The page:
That said, I prefer finished surfaces over plain wood. It reduces risk of mold, makes for easier cleaning, and will help the enclosures stay in good condition longer.
 

reb28

New Member
Aluminum screen should be fine; I prefer it over the usual fiberglass, since crickets occasionally chew through that 🙃 In my experience, it's usually easier to see in if you use a dark colored screen than a light/shiny one, FYI



Painting is fine, even preferable, with a few caveats.
1) The paint needs to be non-toxic when fully cured- flex seal is mentioned alot on here, but there are other less expensive options. I like to use a polyurethane varnish over a nice wood stain
2) You HAVE to let it cure completely- many paints/seals use thinners or aerosols that are toxic, and a chameleon trapped in a tiny area is very delicate. Even if the paint itself is non-toxic when cured, the curing process may release harmful fumes that could cause paralysis, kidney/liver damage, neurological issues, or death

That said, I prefer finished surfaces over plain wood. It reduces risk of mold, makes for easier cleaning, and will help the enclosures stay in good condition longer.
Do you know if the heat bulb will burn through the aluminum? I’ve heard it happen with other screens but I’m not sure if it would happen with the one I want.
 

TayloredExotics

New Member
Hmm, hasn't happened with me. It would be WAY To warm for a cham if it's melting aluminum, though, as that's somewhere around 1200°F... I set my heat lamps w/incandescent bulbs right on the screen and haven't had issues yet. I wouldn't go using mercury vapor or anything, though
 

Klyde O'Scope

Chameleon Enthusiast
Aluminum screen should be fine; most of the mfrs. are using it.
best screen for reptile enclosures

Latex paint—when completely cured—should be non-toxic. Another option is water-based polyurethane—again, fully cured.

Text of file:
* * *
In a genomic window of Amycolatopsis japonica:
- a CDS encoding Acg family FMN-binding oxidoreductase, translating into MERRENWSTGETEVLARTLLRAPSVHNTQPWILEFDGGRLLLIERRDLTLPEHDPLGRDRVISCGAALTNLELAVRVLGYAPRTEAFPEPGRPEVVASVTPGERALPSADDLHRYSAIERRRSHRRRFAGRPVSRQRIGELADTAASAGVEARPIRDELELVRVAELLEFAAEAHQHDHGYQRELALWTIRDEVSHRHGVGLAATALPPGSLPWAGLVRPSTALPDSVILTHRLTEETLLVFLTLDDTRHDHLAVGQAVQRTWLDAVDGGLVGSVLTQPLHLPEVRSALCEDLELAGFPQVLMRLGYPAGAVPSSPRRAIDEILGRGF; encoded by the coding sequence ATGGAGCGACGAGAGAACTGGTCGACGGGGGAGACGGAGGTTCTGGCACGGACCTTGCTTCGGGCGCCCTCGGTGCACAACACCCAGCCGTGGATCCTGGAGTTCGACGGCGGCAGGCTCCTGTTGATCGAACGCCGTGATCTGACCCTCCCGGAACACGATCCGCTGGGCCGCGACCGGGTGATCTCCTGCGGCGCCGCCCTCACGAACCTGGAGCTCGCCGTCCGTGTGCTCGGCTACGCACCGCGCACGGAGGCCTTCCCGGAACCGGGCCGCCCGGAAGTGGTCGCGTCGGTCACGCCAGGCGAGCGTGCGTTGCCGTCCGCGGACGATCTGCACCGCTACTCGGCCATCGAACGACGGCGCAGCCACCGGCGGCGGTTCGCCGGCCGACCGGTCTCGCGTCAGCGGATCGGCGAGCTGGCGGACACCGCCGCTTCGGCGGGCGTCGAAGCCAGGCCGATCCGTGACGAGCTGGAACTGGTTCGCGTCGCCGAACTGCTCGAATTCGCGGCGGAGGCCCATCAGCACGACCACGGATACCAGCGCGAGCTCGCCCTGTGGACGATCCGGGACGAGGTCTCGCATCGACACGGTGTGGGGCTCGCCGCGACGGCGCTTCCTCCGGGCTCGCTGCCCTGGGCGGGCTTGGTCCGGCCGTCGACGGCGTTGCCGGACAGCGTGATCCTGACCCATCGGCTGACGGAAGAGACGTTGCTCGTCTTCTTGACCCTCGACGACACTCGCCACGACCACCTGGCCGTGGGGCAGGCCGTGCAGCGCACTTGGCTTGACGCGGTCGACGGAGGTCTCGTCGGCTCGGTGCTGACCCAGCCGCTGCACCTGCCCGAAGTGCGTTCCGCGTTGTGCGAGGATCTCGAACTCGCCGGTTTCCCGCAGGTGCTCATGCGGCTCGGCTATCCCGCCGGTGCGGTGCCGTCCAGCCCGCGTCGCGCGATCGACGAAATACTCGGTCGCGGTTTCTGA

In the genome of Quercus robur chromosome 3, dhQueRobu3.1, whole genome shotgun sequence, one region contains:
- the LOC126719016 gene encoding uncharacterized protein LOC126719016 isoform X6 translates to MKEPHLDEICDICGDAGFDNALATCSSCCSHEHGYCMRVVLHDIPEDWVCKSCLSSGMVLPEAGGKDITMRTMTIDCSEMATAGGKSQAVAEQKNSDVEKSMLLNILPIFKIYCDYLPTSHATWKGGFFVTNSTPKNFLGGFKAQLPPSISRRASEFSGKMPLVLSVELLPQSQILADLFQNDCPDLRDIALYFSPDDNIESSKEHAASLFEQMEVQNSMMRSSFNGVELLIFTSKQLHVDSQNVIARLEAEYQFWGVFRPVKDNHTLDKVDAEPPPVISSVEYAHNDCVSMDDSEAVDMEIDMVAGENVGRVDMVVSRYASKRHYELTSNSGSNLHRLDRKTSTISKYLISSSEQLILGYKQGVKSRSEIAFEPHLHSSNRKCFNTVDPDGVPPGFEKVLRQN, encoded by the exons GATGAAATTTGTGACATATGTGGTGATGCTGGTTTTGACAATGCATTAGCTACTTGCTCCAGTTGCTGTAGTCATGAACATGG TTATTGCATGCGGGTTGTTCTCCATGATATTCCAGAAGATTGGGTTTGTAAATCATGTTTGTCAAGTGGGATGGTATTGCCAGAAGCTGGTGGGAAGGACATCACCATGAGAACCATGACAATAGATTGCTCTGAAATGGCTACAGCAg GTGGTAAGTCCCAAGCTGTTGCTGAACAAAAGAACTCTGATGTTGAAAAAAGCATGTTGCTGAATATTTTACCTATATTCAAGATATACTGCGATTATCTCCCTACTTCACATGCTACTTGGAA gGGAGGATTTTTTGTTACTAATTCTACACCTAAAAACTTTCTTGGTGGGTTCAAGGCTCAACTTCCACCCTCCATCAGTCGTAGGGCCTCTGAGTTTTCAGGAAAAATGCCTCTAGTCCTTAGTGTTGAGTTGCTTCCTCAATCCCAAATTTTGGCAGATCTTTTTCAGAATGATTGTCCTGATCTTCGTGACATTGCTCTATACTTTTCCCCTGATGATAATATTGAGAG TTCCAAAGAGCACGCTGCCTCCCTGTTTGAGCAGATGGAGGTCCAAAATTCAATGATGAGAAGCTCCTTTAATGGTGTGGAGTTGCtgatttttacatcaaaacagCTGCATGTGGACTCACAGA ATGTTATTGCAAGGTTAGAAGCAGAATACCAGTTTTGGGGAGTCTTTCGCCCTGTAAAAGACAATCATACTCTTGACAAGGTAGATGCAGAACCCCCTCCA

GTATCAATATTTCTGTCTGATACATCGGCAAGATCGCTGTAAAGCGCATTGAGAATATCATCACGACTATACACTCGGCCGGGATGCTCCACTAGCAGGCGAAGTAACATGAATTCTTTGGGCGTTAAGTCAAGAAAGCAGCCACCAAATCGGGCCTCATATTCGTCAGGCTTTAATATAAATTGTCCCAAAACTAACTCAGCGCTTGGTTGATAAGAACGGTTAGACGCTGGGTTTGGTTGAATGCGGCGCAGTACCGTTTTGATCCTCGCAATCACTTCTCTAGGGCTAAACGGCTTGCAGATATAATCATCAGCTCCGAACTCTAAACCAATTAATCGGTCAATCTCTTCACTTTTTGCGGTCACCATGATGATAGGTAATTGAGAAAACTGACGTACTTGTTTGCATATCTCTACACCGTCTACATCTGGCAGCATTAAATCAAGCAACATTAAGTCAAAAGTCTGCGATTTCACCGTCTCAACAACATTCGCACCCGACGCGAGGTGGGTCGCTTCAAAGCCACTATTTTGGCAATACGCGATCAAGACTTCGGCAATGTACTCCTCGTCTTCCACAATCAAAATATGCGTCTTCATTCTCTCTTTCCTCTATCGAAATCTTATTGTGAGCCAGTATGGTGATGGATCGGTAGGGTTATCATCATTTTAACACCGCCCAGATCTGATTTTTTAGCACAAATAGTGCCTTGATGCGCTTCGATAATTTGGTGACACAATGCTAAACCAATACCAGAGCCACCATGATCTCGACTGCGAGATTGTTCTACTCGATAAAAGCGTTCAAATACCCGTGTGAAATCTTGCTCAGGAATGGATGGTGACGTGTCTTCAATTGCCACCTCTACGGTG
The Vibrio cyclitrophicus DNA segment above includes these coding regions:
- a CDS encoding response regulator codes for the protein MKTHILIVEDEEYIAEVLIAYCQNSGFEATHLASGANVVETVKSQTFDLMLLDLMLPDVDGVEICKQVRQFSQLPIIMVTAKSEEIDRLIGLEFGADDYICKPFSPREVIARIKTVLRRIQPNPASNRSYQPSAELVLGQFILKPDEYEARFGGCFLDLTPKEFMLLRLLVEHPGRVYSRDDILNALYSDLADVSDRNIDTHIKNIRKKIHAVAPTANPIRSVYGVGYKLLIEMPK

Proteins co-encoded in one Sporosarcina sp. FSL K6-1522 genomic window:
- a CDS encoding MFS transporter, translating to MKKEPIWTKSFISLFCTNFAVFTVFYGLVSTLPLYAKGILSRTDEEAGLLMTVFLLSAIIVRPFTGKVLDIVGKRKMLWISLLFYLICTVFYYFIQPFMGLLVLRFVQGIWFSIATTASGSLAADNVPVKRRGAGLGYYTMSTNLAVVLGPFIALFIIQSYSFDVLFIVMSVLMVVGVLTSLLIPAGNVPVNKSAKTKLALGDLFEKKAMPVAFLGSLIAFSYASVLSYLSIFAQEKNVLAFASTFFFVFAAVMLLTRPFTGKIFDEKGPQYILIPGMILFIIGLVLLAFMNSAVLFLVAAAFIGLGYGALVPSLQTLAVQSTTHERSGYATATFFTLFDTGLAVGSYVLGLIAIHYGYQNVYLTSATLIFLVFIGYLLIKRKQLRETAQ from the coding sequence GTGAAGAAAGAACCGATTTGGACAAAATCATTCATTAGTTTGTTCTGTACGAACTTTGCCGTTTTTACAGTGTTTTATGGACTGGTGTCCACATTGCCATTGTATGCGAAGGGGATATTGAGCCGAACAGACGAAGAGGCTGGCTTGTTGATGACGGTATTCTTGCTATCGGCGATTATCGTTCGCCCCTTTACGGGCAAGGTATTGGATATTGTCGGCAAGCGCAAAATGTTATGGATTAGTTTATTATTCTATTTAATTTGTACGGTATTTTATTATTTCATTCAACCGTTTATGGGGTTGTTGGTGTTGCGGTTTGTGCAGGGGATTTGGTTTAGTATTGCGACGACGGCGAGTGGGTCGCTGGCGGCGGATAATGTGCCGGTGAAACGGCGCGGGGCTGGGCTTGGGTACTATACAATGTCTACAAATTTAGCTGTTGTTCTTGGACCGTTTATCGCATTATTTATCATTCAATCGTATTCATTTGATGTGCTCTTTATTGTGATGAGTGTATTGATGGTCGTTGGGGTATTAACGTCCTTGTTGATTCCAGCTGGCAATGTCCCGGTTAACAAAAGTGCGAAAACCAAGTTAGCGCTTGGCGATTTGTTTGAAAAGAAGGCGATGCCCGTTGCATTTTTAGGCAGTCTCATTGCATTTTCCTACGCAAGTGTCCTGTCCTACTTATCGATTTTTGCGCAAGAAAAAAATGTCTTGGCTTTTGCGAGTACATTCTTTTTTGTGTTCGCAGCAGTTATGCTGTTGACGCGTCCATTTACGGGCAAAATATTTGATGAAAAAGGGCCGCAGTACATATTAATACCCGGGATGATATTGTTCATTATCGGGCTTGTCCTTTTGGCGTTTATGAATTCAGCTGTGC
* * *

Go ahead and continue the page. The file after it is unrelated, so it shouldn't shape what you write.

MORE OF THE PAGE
paints for reptile enclosures

Plants... I have Tradescantia pallid but by coincidence. Color is nice, but I think more in terms of diversity than color; each of the plants I chose look completely different from each other, which gives things a rainforest look. Bromeliads are another colorful choice but the blooms may not last and AFAIK they only bloom once.
plants for reptiles
Since you have a veiled, cross-check these with chameleon-safe plants.
chameleon safe plants
 

cruz.m

Avid Member
Also, I forgot to ask my last question. Since I want to make my own cage, what kind of screen should I use? I am almost set on an aluminum screen from Lowe's, but I just wanted to check and make sure it is safe before I buy it. Another question about the cage is, can I paint the wood, or will that be toxic? I was pretty sure I could paint the wood but now I am not entirely sure and I don't want to make Karma sick or possibly kill her. I feel like painting the wood would be safer than exposed wood that has been in a store, but I have no idea.
I made my cage with regular screen since my heat bulb is a few inches higher up. I used window screen and put them together to make the cage like if you’d buy one from somewhere and then I used wood to make homemade dragon strands and support for my other plants and branches. I don’t know if you understand what I meant by window screens but yeah that’s how I made mine :)
 

kinyonga

Chameleon Enthusiast
You said..." I know 45 is kind of on the larger side of clutches so I was wondering if anyone had other tips to bring that number down"...the decrease in th diet to what you suggested in the same post along with keeping the basking temperature at 80F should work....but she will likely lay one or two more clutches before it does.